Recently I saw a pair of articles by @RoeyAzroel on vRO XML & JSON Gotcha! - Part 1 and Part 2. This reminded me that I had some sample code that I refer to when working with json as well so figured I would share here. Be sure you know about the JSON object and its .parse and .stringify methods since they do not appear anywhere in the Orchestrator's API explorer or documentation.
  • .parse : This method takes a json string as input and returns a json object. You may then access the properties of that object!
  • .stringify : This method takes a json object as input and returns the json string.

Since vRealize Orchestrator (vRO, formerly vCenter Orchestrator/vCO) uses javascript as its scripting language in workflows and actions, dealing with json is actually quite easy. But in order for it to be easy, you need some basic examples of common approaches to your needs.

Assuming you get some object with variable properties that you may not know ahead of time, for example this Properties object:

var result = new Properties();
result.put("Make", "Toyota");
result.put("Model", "Camry");
result.put("Year", "2003");
result.put("Condition", "Good");

The above is a simple properties object, but if we received an object that had variable properties in it, how would we go about creating or converting to json? The following methods/syntax may be used when dealing with any number of sources for the data. I chose the properties object above for its simplicity and ease of providing an example.

METHOD 1 : Dynamic Properties, Object build -> Stringify

System.debug("==== METHOD 1 : Dynamic Properties, Object build -> Stringify ===="); var jsonObj = new Object(); for each (key in result.keys){ jsonObj[key]=result.get(key); // Note the use of square brackets here containing a variable name! }
System.debug("==== METHOD 1 : Dynamic Properties, Object build -> Stringify ====");
var jsonObj = new  Object();
for each (key in result.keys){
	jsonObj[key]=result.get(key); // Note the use of square brackets here containing a variable name!
}
// Now, let's see what we ended up with:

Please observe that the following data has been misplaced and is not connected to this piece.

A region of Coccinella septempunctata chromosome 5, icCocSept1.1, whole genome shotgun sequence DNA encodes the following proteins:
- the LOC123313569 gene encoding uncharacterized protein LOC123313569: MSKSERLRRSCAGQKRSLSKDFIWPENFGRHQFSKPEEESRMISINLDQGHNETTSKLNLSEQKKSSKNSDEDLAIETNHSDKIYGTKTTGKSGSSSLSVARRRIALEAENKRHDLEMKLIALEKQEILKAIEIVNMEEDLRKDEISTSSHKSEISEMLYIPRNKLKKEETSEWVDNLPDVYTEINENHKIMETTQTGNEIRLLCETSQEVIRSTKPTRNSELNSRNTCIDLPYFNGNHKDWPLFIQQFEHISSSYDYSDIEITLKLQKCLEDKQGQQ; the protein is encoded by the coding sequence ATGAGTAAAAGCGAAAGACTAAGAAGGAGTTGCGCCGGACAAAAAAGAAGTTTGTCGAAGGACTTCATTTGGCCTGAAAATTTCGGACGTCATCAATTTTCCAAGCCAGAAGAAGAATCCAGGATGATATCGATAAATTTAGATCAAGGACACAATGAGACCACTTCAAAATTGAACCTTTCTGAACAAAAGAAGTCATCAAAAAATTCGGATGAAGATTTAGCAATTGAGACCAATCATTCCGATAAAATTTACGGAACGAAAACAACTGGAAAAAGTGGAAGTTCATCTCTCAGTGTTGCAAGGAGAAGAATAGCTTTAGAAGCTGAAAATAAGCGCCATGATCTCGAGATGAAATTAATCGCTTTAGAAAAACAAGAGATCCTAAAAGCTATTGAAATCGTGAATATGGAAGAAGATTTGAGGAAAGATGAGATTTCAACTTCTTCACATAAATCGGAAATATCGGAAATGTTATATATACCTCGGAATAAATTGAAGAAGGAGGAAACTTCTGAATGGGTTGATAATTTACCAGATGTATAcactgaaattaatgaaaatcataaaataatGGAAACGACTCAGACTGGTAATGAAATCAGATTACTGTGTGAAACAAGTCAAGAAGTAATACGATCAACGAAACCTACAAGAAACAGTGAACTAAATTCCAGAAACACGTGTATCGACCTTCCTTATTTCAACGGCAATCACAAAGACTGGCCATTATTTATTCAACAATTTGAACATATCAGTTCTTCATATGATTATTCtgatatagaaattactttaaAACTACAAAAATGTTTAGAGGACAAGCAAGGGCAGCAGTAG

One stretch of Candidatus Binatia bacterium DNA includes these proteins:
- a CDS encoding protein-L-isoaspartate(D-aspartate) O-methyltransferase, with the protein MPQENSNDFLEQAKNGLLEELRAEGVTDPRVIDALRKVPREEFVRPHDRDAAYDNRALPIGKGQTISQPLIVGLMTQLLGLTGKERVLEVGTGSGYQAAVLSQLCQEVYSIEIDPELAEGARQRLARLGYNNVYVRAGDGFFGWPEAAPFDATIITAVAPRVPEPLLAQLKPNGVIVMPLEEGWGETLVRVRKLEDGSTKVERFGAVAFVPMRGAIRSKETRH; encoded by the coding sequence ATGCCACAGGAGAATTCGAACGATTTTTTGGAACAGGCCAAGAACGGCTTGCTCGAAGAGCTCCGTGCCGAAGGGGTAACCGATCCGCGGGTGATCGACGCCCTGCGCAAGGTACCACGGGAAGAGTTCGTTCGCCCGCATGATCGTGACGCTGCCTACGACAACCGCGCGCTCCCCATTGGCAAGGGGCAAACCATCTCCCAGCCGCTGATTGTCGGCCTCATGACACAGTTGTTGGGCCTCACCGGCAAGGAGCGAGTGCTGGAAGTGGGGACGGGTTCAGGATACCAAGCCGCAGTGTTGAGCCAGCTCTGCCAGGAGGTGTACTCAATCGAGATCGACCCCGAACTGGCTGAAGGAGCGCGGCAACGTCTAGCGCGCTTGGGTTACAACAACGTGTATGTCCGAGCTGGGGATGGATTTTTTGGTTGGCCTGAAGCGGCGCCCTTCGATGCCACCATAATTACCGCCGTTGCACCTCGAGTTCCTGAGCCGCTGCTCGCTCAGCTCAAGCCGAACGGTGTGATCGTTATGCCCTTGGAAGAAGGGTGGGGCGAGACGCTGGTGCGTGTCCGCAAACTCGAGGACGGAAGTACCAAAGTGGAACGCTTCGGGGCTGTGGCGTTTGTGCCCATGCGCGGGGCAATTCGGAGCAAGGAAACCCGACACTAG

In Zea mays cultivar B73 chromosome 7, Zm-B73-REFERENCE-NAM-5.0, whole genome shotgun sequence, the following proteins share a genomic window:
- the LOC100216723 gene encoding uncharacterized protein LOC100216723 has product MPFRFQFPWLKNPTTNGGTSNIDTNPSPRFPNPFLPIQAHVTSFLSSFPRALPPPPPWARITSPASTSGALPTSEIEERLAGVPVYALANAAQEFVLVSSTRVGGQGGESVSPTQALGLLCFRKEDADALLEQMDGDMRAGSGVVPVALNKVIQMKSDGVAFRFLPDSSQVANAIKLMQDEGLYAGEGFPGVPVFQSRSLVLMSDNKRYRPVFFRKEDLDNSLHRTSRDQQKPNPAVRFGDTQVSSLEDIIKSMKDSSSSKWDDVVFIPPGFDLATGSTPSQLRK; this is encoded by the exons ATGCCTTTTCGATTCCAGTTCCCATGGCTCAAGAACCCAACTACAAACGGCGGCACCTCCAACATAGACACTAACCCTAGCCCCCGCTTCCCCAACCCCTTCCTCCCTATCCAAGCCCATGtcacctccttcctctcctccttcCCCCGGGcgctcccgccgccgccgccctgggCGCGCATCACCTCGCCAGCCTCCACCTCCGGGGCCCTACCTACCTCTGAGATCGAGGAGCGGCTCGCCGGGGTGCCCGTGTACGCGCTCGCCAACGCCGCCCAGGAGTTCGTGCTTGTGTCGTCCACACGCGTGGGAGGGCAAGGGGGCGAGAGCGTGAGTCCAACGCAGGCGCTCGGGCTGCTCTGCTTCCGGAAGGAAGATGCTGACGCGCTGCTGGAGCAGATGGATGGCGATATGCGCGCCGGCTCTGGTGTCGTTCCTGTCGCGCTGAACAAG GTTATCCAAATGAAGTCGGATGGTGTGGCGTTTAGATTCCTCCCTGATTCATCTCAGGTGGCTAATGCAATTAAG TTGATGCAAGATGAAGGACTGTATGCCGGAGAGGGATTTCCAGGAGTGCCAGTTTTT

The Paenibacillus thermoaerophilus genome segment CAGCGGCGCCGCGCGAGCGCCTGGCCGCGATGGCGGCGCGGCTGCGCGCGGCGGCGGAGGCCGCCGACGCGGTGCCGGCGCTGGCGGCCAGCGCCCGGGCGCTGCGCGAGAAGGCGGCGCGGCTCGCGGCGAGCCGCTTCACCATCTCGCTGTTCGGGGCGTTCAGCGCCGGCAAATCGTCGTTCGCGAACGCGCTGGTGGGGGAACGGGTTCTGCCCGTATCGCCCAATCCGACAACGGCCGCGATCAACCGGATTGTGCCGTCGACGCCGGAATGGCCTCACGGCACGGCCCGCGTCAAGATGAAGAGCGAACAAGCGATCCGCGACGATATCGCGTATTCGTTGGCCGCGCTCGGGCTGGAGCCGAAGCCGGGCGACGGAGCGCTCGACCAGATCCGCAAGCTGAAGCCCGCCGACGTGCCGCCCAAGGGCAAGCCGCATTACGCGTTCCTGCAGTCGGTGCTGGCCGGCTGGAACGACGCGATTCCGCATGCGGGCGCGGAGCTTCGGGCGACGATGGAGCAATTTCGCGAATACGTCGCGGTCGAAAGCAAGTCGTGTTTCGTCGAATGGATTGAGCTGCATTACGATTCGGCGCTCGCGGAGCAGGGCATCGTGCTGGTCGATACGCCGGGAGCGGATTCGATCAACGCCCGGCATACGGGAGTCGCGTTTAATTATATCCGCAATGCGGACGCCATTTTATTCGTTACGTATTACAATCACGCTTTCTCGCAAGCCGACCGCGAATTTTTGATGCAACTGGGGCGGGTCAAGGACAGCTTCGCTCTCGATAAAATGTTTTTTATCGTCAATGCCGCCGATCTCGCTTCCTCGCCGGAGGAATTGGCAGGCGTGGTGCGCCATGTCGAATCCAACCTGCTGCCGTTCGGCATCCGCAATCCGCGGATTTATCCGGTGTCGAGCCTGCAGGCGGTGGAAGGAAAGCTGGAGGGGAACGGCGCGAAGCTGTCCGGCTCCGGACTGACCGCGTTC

System.debug(JSON.stringify(jsonObj));
/*
    As you can see, the following json string is output:
    {"Make":"Toyota","Model":"Camry","Year":"2003","Condition":"Good"}
*/

METHOD 2 : Static Properties, String build -> Object -> Stringify

System.debug("==== METHOD 2 : Static Properties, String build -> Object -> Stringify ====");
// We can also build out the json as a string - NOT PREFERRED or recommended!
var jsonString = '{';
jsonString += '"Make":"'+result.get("Make")+'",';
jsonString += '"Model":"'+result.get("Model")+'",';
jsonString += '"Year":"'+result.get("Year")+'",';
jsonString += '"Condition":"'+result.get("Condition")+'",';
jsonString += '}';
var jsonObj = JSON.parse(jsonString); // make sure we get a valid object here. 
System.debug(JSON.stringify(jsonObj)); // Now display the resulting json
/*
    As you can see, same output as before:
    {"Make":"Toyota","Model":"Camry","Year":"2003","Condition":"Good"}
*/

METHOD 3 : Static properties, Object build -> Stringify

System.debug("==== METHOD 3 : Static properties, Object build -> Stringify ====");
var jsonObj = new  Object();
jsonObj["Make"] = result.get("Make");
jsonObj["Model"] = result.get("Model");
jsonObj["Year"] = result.get("Year");
jsonObj["Condition"] = result.get("Condition");

// Now, let's see what we ended up with:
System.debug(JSON.stringify(jsonObj));
/*
    As you can see, the following json string is output:
    {"Make":"Toyota","Model":"Camry","Year":"2003","Condition":"Good"}
*/

METHOD 4 : Static properties, Object build with dot operator

System.debug("==== METHOD 4 : Static properties, Object build with dot operator ====");
var jsonObj = new  Object();
jsonObj.Make = result.get("Make");
jsonObj.Model = result.get("Model");
jsonObj.Year = result.get("Year");
jsonObj.Condition = result.get("Condition");

// Now, let's see what we ended up with:
System.debug(JSON.stringify(jsonObj));
/*
    As you can see, the following json string is output:
    {"Make":"Toyota","Model":"Camry","Year":"2003","Condition":"Good"}
*/

That's it for now! If you have additional content that can be added to this article, leave a comment! Also, be sure to review those two articles by Roey, there's some good info there!